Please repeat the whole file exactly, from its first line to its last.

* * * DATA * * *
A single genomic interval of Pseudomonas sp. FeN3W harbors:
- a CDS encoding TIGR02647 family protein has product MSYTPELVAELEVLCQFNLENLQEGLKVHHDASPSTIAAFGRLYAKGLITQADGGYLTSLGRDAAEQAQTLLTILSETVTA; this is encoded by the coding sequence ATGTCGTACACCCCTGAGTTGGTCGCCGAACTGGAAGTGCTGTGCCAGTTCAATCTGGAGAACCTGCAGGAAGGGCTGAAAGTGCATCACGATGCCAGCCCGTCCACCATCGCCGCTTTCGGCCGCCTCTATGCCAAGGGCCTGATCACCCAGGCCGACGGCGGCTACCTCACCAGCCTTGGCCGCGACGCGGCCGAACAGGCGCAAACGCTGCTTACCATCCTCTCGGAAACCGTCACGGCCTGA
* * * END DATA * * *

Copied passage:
A single genomic interval of Pseudomonas sp. FeN3W harbors:
- a CDS encoding TIGR02647 family protein has product MSYTPELVAELEVLCQFNLENLQEGLKVHHDASPSTIAAFGRLYAKGLITQADGGYLTSLGRDAAEQAQTLLTILSETVTA; this is encoded by the coding sequence ATGTCGTACACCCCTGAGTTGGTCGCCGAACTGGAAGTGCTGTGCCAGTTCAATCTGGAGAACCTGCAGGAAGGGCTGAAAGTGCATCACGATGCCAGCCCGTCCACCATCGCCGCTTTCGGCCGCCTCTATGCCAAGGGCCTGATCACCCAGGCCGACGGCGGCTACCTCACCAGCCTTGGCCGCGACGCGGCCGAACAGGCGCAAACGCTGCTTACCATCCTCTCGGAAACCGTCACGGCCTGA